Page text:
(Now if you already have some experience with the software, these might not be that eye-opening to you, but my experience in the classroom says they’re incredibly valuable tips for someone trying to work in AutoCAD® on their own).
Use a scroll wheel mouse.
It can be an old school corded one (like I use) or a wireless one, but please use a scroll wheel mouse rather than a touchpad or a fancy specialty mouse. The cheap scroll wheel mice are going to be your best friend. The reason for this is navigation. Moving around your drawing will be a pain if you’re constantly having to use a touchpad or a mouse that doesn’t have a scroll wheel.
How do you use a scroll wheel mouse for navigation in AutoCAD® ?
- Scrolling that wheel up and down will actually let you zoom in and out of the drawing. No need to type zoom or click on that magnifying glass.
- Holding that scroll wheel down like a button will let you pan around your drawing. This is a much quicker way to pan around the drawing without changing the scale or size of the drawing.
Also, your poor finger tips will thank you.
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Get used to using typed commands.
Quit using the buttons for everything. This is all a matter of building your speed with the software. In fact, if you go for a job in a studio, an AutoCAD® test might be given, and it will really be looking at if you use the typed commands. (It will also be looking to see that you use layers and some good general practices). The reason for this is that typed commands indicate speed. The buttons will take just a little bit more time, and over the course of a whole project, that little bit of time adds up.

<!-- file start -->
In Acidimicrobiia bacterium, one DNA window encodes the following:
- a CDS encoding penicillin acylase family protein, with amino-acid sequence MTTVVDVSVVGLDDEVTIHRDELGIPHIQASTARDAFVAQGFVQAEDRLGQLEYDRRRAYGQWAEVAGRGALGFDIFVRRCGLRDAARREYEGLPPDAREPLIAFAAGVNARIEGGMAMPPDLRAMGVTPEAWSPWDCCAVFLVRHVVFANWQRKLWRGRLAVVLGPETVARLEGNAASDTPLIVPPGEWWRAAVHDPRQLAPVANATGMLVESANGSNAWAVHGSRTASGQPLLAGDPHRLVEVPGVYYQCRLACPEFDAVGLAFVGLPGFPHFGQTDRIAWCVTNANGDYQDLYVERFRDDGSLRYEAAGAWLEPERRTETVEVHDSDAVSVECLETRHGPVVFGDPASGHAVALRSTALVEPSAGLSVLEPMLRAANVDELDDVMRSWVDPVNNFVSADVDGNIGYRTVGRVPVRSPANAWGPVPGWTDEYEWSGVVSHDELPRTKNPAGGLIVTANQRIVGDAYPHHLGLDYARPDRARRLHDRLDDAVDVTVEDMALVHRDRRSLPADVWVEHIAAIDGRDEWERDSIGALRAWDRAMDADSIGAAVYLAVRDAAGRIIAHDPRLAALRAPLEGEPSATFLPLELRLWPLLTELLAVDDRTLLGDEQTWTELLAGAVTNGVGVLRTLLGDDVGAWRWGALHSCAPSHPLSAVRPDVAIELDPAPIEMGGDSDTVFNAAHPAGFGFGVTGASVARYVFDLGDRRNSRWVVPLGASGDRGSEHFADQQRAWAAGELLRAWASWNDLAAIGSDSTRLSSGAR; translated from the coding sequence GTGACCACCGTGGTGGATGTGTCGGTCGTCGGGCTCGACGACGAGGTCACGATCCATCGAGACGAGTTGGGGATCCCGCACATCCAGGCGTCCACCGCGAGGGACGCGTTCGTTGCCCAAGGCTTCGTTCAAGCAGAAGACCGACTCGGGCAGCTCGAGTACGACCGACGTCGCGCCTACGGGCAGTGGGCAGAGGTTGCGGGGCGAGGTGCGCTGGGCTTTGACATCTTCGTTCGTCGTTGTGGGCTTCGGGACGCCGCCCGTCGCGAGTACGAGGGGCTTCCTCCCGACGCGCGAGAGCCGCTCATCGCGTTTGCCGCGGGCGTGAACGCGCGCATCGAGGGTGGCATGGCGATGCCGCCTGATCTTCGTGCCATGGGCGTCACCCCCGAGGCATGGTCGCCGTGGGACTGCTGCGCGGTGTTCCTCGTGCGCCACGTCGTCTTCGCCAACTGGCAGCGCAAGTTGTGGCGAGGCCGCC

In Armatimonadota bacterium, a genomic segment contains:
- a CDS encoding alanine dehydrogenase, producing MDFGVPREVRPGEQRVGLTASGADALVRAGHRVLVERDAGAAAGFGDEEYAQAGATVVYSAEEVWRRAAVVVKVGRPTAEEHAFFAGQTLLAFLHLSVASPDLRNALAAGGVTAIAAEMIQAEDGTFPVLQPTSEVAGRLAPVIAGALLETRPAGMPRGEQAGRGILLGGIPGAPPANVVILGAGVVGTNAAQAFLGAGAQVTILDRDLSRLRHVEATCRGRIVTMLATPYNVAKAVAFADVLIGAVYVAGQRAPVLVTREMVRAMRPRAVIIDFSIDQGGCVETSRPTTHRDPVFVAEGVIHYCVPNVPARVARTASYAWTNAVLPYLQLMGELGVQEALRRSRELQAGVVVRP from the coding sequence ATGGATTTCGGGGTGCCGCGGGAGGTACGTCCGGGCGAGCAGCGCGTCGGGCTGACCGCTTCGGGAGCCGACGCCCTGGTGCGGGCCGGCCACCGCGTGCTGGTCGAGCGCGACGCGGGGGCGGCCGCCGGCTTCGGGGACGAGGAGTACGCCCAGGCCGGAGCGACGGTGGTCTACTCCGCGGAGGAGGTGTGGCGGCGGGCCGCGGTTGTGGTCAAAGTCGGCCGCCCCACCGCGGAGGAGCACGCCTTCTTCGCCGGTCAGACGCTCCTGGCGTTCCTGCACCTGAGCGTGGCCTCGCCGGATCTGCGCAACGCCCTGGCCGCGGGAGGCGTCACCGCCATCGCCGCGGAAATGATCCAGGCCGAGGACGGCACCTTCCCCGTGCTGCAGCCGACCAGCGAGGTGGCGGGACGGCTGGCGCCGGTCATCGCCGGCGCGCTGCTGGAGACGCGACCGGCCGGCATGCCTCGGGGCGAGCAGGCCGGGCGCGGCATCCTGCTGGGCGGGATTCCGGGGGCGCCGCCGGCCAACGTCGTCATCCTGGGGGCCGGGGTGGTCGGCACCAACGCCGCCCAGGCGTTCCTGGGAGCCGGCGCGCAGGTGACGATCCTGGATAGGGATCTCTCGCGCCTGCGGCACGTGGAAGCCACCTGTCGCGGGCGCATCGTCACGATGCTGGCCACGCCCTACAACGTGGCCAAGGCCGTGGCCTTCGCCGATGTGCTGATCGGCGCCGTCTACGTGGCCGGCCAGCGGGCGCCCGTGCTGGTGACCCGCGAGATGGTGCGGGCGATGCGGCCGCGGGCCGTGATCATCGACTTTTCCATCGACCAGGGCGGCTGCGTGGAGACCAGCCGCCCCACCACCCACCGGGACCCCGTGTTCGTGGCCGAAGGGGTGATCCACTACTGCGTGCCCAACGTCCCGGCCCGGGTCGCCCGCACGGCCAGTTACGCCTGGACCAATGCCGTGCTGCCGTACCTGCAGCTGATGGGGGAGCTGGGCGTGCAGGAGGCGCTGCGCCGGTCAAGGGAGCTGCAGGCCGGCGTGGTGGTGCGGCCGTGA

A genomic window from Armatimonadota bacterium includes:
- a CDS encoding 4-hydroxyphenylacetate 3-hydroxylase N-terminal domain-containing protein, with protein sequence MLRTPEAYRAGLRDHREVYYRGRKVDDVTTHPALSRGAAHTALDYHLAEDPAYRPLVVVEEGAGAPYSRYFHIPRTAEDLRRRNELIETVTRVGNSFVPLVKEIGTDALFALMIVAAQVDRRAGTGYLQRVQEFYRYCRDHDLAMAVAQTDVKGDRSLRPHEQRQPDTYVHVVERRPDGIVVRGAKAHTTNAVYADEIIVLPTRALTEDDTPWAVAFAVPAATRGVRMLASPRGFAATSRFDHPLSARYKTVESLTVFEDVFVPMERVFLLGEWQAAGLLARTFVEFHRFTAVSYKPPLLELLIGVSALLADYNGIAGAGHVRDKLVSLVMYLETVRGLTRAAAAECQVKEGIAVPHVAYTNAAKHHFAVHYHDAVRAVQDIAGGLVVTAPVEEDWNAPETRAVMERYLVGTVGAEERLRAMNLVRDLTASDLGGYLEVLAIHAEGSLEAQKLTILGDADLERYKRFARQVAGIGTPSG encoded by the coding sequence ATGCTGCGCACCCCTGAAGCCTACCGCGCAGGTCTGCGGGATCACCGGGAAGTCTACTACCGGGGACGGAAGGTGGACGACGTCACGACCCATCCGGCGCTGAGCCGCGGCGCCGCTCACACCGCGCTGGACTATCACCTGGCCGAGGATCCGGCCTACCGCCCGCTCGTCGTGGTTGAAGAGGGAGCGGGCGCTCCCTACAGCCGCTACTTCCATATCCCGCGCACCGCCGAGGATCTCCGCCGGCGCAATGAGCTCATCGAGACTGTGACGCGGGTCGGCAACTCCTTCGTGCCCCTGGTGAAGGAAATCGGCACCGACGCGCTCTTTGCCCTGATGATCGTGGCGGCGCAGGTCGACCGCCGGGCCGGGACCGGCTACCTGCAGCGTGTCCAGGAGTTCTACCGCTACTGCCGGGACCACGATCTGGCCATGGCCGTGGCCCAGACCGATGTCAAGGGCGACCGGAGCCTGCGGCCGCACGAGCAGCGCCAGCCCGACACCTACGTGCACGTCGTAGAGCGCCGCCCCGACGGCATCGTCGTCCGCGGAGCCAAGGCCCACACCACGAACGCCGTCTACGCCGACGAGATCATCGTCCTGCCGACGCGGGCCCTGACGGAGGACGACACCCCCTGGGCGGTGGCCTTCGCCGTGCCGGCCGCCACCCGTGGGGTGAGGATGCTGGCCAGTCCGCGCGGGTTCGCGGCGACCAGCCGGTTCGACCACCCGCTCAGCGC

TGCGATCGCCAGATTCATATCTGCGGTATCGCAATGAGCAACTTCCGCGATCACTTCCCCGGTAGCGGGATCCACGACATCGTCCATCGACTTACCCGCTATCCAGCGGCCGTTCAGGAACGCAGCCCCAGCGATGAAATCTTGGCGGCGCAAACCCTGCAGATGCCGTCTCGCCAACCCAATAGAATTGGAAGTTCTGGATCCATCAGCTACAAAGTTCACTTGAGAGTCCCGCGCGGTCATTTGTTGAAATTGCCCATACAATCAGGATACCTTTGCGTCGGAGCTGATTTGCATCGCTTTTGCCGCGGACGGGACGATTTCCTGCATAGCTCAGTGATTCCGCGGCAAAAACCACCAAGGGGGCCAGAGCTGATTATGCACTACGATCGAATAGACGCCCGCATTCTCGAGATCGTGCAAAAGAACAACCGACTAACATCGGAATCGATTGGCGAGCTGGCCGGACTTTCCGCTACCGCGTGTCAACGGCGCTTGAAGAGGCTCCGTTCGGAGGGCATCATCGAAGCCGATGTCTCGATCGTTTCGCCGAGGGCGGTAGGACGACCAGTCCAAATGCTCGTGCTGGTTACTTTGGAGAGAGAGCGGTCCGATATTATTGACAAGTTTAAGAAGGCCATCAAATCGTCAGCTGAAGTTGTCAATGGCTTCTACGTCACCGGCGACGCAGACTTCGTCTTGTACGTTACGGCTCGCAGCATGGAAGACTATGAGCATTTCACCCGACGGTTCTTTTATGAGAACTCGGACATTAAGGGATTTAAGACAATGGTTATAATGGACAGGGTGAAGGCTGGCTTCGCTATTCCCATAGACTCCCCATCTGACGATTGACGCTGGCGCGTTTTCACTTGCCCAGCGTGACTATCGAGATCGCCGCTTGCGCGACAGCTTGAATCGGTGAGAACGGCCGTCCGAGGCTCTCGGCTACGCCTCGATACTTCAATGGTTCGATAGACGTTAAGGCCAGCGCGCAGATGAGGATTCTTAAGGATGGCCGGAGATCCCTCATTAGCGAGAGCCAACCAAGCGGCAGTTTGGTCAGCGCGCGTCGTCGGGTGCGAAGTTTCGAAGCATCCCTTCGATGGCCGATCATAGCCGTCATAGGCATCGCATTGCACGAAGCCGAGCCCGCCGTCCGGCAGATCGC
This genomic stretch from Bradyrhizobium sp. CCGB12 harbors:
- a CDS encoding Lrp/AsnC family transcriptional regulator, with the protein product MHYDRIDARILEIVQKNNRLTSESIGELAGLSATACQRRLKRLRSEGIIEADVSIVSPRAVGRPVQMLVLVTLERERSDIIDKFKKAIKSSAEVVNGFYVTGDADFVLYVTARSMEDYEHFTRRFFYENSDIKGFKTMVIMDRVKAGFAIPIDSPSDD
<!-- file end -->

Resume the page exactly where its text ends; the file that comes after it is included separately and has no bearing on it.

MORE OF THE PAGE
The typed commands will let you work so much quicker.
Now, I definitely know it can take some time to get used to using typed commands because almost no other software we use regularly works this way. But I promise, it will help you so much to just get into the habit.
To help you get used to the key commands you’ll use as an interior designer, I’ve made you a cheatsheet. Here you’ll find a pdf cheat sheet of all of your major commands and shortcuts that you’ll likely need to get used to.
I’ve made it where you can actually print it out, cut it in half and tape it on either side of your computer screen as you practice with the software. Having the commands right next to the screen where you’re working will help reinforce the commands without distracting your from the task at hand.
This cheatsheet will be like your training wheels, just for a little while.
You’ll need the extra support just for a little while, until riding this bike…er…or using this software is completely second nature.
So get used to having one hand on the keyboard and one hand on your scroll wheel mouse and you’ll be well on your way to AutoCAD success.
Until next time,